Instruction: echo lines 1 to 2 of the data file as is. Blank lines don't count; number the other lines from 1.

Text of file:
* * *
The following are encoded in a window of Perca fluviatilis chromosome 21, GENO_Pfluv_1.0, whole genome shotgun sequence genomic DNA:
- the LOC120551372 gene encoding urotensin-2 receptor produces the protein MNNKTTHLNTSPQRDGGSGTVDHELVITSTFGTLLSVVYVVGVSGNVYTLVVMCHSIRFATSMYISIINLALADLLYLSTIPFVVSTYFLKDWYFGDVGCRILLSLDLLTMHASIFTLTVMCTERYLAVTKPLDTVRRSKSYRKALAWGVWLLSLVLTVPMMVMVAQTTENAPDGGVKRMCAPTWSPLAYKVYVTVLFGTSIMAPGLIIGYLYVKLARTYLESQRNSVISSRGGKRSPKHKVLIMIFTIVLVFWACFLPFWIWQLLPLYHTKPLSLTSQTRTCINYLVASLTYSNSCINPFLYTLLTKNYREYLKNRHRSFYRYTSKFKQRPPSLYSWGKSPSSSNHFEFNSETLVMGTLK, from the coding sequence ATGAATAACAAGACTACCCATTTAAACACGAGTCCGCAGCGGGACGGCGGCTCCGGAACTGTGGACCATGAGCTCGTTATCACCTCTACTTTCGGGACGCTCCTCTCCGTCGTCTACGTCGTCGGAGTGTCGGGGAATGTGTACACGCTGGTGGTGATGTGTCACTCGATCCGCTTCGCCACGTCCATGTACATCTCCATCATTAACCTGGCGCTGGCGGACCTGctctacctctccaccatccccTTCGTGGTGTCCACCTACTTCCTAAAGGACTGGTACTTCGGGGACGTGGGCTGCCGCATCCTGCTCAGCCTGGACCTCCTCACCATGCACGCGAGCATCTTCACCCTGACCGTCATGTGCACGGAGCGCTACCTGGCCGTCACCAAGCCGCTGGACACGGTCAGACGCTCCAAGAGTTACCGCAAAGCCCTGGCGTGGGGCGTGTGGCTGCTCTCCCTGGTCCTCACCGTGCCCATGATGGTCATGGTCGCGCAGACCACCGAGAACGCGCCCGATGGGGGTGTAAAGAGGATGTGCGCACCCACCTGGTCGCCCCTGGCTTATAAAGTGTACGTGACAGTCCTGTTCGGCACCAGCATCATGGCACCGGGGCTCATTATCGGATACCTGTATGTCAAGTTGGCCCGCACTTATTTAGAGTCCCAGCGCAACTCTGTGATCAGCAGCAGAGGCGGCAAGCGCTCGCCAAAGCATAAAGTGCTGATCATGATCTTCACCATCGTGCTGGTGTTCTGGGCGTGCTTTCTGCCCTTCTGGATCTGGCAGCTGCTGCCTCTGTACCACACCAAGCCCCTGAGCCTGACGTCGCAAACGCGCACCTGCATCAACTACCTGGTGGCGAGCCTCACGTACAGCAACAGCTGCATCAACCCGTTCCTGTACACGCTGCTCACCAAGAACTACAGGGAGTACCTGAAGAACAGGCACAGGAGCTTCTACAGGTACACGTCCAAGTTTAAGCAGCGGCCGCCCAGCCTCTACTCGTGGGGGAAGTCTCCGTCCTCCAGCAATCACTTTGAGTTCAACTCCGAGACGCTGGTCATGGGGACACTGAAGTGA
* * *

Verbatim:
The following are encoded in a window of Perca fluviatilis chromosome 21, GENO_Pfluv_1.0, whole genome shotgun sequence genomic DNA:
- the LOC120551372 gene encoding urotensin-2 receptor produces the protein MNNKTTHLNTSPQRDGGSGTVDHELVITSTFGTLLSVVYVVGVSGNVYTLVVMCHSIRFATSMYISIINLALADLLYLSTIPFVVSTYFLKDWYFGDVGCRILLSLDLLTMHASIFTLTVMCTERYLAVTKPLDTVRRSKSYRKALAWGVWLLSLVLTVPMMVMVAQTTENAPDGGVKRMCAPTWSPLAYKVYVTVLFGTSIMAPGLIIGYLYVKLARTYLESQRNSVISSRGGKRSPKHKVLIMIFTIVLVFWACFLPFWIWQLLPLYHTKPLSLTSQTRTCINYLVASLTYSNSCINPFLYTLLTKNYREYLKNRHRSFYRYTSKFKQRPPSLYSWGKSPSSSNHFEFNSETLVMGTLK, from the coding sequence ATGAATAACAAGACTACCCATTTAAACACGAGTCCGCAGCGGGACGGCGGCTCCGGAACTGTGGACCATGAGCTCGTTATCACCTCTACTTTCGGGACGCTCCTCTCCGTCGTCTACGTCGTCGGAGTGTCGGGGAATGTGTACACGCTGGTGGTGATGTGTCACTCGATCCGCTTCGCCACGTCCATGTACATCTCCATCATTAACCTGGCGCTGGCGGACCTGctctacctctccaccatccccTTCGTGGTGTCCACCTACTTCCTAAAGGACTGGTACTTCGGGGACGTGGGCTGCCGCATCCTGCTCAGCCTGGACCTCCTCACCATGCACGCGAGCATCTTCACCCTGACCGTCATGTGCACGGAGCGCTACCTGGCCGTCACCAAGCCGCTGGACACGGTCAGACGCTCCAAGAGTTACCGCAAAGCCCTGGCGTGGGGCGTGTGGCTGCTCTCCCTGGTCCTCACCGTGCCCATGATGGTCATGGTCGCGCAGACCACCGAGAACGCGCCCGATGGGGGTGTAAAGAGGATGTGCGCACCCACCTGGTCGCCCCTGGCTTATAAAGTGTACGTGACAGTCCTGTTCGGCACCAGCATCATGGCACCGGGGCTCATTATCGGATACCTGTATGTCAAGTTGGCCCGCACTTATTTAGAGTCCCAGCGCAACTCTGTGATCAGCAGCAGAGGCGGCAAGCGCTCGCCAAAGCATAAAGTGCTGATCATGATCTTCACCATCGTGCTGGTGTTCTGGGCGTGCTTTCTGCCCTTCTGGATCTGGCAGCTGCTGCCTCTGTACCACACCAAGCCCCTGAGCCTGACGTCGCAAACGCGCACCTGCATCAACTACCTGGTGGCGAGCCTCACGTACAGCAACAGCTGCATCAACCCGTTCCTGTACACGCTGCTCACCAAGAACTACAGGGAGTACCTGAAGAACAGGCACAGGAGCTTCTACAGGTACACGTCCAAGTTTAAGCAGCGGCCGCCCAGCCTCTACTCGTGGGGGAAGTCTCCGTCCTCCAGCAATCACTTTGAGTTCAACTCCGAGACGCTGGTCATGGGGACACTGAAGTGA